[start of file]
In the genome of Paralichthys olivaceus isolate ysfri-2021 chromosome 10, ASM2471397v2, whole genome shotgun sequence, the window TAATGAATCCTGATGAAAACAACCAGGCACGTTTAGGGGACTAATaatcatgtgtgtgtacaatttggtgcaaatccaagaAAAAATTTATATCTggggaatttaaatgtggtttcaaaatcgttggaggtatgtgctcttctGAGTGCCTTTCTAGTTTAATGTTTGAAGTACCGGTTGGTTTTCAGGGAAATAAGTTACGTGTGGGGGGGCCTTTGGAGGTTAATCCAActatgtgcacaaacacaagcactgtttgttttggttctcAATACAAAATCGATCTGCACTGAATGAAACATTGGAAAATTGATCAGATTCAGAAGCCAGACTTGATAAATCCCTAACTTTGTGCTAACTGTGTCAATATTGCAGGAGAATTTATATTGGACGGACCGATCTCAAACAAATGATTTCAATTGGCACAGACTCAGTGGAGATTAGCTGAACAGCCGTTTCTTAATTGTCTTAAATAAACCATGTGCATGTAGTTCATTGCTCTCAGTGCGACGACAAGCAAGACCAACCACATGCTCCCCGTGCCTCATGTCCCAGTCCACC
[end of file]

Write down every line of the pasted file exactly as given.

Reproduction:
In the genome of Paralichthys olivaceus isolate ysfri-2021 chromosome 10, ASM2471397v2, whole genome shotgun sequence, the window TAATGAATCCTGATGAAAACAACCAGGCACGTTTAGGGGACTAATaatcatgtgtgtgtacaatttggtgcaaatccaagaAAAAATTTATATCTggggaatttaaatgtggtttcaaaatcgttggaggtatgtgctcttctGAGTGCCTTTCTAGTTTAATGTTTGAAGTACCGGTTGGTTTTCAGGGAAATAAGTTACGTGTGGGGGGGCCTTTGGAGGTTAATCCAActatgtgcacaaacacaagcactgtttgttttggttctcAATACAAAATCGATCTGCACTGAATGAAACATTGGAAAATTGATCAGATTCAGAAGCCAGACTTGATAAATCCCTAACTTTGTGCTAACTGTGTCAATATTGCAGGAGAATTTATATTGGACGGACCGATCTCAAACAAATGATTTCAATTGGCACAGACTCAGTGGAGATTAGCTGAACAGCCGTTTCTTAATTGTCTTAAATAAACCATGTGCATGTAGTTCATTGCTCTCAGTGCGACGACAAGCAAGACCAACCACATGCTCCCCGTGCCTCATGTCCCAGTCCACC